Walter Walsh abides by Brian Cody’s blueprint

Kilkenny forward eager to remain on upward curve after strong showing last season

Walter Walsh in action against Clare. Walsh played in all of Kilkenny’s league and championship games last year. Photograph: Cathal Noonan/Inpho

Walter Walsh in action against Clare. Walsh played in all of Kilkenny’s league and championship games last year. Photograph: Cathal Noonan/Inpho

 

Every team has their own ambition going into Allianz Hurling League, and for Kilkenny it’s about ending the drought. After three successive league titles their 2015 campaign dried up before the play-offs and no one in Kilkenny will fancy a repeat of that.

No one will be making any excuses either, least of all their manager Brian Cody. Their 2016 campaign gets underway on Sunday against the Waterford team which grabbed the league spotlight last season, winning the title outright from Division 1B. Kilkenny will be without several members of their All-Ireland-winning squad, including the injured Ger Aylward and the retired Richie Power, although a team in transition they most certainly are not.

“Well transition means change,” Cody noted, in the aftermath of last September’s All-Ireland win, his 11th in 17 years. “We’re all in transition, really. If you’re not, then you’re standing still. So transition is part and parcel of life, of sport and of team sport in particular.

“Because team sport is made up of individuals, and individuals come and go, get form and lose form. And the team ethos doesn’t have to be in transition, but because of the flux of individuals within that thing, transition is part and parcel of it. But it’s not a bad thing.”

It’s just some teams appear to do transition better than others, and no one does it better than Kilkenny. Both Aylward (a 2015 All Star in his debut season) and Power (a former two-time All Star) leave a considerable hole in the Kilkenny forward line, but at the same time that allows players such as Walter Walsh to further cement their place and take on a greater leadership role.

Second Captains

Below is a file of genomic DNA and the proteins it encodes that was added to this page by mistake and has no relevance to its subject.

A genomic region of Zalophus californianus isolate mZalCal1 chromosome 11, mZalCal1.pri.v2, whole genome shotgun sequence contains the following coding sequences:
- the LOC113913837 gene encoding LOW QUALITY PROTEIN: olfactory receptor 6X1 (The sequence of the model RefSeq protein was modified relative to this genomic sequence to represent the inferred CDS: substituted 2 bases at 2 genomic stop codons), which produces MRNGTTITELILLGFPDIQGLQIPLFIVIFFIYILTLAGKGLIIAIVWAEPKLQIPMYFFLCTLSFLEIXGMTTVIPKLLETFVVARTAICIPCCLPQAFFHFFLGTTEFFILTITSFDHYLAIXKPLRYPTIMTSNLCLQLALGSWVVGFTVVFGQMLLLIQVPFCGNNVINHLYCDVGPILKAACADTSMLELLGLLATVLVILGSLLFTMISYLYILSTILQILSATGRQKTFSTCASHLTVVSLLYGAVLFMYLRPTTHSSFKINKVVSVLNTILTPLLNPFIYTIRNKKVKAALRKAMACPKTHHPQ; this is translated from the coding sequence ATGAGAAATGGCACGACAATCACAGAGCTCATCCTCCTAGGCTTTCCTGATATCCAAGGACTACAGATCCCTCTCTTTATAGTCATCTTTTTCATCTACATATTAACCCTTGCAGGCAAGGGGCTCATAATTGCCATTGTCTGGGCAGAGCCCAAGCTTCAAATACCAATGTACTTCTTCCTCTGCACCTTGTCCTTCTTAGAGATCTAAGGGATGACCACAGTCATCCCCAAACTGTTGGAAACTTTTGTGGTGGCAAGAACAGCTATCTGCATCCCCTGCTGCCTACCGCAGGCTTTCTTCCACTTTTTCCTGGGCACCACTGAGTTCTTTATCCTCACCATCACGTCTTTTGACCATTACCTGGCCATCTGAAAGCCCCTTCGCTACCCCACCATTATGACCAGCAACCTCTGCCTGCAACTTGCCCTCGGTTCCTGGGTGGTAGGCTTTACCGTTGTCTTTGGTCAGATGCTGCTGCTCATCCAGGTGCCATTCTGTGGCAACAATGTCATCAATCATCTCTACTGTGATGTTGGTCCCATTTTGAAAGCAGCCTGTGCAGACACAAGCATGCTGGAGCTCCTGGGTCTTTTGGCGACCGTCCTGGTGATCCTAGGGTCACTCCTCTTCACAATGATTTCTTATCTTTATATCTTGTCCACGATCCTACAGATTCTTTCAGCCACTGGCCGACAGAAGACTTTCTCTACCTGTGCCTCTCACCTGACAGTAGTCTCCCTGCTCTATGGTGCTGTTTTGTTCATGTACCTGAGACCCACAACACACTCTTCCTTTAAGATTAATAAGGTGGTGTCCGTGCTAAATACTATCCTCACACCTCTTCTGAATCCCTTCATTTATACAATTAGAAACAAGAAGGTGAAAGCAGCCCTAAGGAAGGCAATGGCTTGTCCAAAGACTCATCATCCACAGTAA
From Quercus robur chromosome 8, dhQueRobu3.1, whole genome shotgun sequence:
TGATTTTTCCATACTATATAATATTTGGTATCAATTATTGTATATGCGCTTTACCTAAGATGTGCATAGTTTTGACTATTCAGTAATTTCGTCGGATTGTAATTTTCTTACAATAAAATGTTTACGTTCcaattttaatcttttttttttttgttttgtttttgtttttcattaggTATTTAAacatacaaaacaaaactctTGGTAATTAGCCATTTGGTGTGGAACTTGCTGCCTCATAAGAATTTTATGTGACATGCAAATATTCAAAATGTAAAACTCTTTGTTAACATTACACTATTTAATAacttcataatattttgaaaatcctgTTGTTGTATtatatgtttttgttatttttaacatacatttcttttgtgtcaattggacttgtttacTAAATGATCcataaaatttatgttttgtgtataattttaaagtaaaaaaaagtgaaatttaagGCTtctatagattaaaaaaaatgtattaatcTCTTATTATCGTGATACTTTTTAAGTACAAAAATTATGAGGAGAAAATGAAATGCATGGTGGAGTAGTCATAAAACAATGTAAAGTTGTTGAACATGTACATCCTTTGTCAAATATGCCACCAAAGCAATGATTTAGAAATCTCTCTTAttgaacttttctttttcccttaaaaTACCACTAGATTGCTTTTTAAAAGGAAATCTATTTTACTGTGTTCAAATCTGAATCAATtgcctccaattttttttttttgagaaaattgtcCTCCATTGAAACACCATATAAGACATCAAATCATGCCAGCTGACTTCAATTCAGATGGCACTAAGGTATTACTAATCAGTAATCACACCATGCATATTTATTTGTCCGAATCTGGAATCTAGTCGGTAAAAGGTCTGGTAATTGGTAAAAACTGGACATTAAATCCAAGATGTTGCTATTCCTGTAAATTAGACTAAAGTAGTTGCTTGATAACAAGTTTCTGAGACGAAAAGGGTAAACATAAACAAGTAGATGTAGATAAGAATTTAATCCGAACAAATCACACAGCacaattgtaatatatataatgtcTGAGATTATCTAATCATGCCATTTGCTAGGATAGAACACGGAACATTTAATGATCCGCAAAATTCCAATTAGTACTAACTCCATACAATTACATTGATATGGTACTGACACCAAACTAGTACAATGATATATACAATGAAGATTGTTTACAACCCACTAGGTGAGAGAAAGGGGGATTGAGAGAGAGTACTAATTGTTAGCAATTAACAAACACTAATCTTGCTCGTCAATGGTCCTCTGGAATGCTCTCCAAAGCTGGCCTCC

Up for grabs

“Ger certainly had an excellent year last year, a superb hurler,” says Walsh. “I actually went to the same school with him, Good Counsel, in Wexford, so always knew he was an excellent talent. It’s hard to know how it will change the dynamic of our forwards. There are going to be places up for grabs, but whoever gets Ger’s position will need the same work-hard attitude.

“Richie Power was an unbelievable player. You saw the tweets about him, from some of the players that played with him, the likes of Eddie Brennan, Henry Shefflin. They were saying about his vision – he was so good to pick out a player and give that pass. And totally unselfish.

“He was the complete player, really. It’s devastating to see him retire. You’d miss Richie in at training as well. You could learn so much from him, and getting to play with him, it was a real pleasure.”

Aylward suffered a cruciate tear last month playing for his club Glenmore, and won’t see any further action in 2016. As a team Kilkenny have yet to see action, sitting out the Walsh Cup (the county fielded an under-21 team instead), although Walsh still expects them to hit the ground running at Walsh Park on Sunday

“We’ve been back since early January, back into the swing of things and it’s like we never left training. Sunday will tell a lot though. The strongest team will probably go out to play Waterford because it’s a very tough challenge.”

Walsh speaks with a greater confidence about his own game now, and for good reason. After his famous debut in the 2012 All-Ireland final replay (his 1-13 earning him the man of the match) he has slowly earned himself a reputation for consistency. And he’s confident about improving again in 2016.

Rewarding

“It’s about setting yourself little targets,” he explains, “little goals that you try to achieve and improve yourself, year-in, year-out. And last year was the complete year for me. I played all of the league games, all of the championship, so it felt more rewarding for me. Obviously, the end result is an All-Ireland, and whether you’re playing or not, that’s what you want. But on a personal level it definitely was rewarding for me having played all year.

“But the same as last year, after we won the All-Ireland in 2014, you just move on. There’s no point looking back on your career. I think if you’re looking back you’re going to get yourself in some bother, whereas if you’re always looking forward to the next game, next year, it’s going to be positive.”

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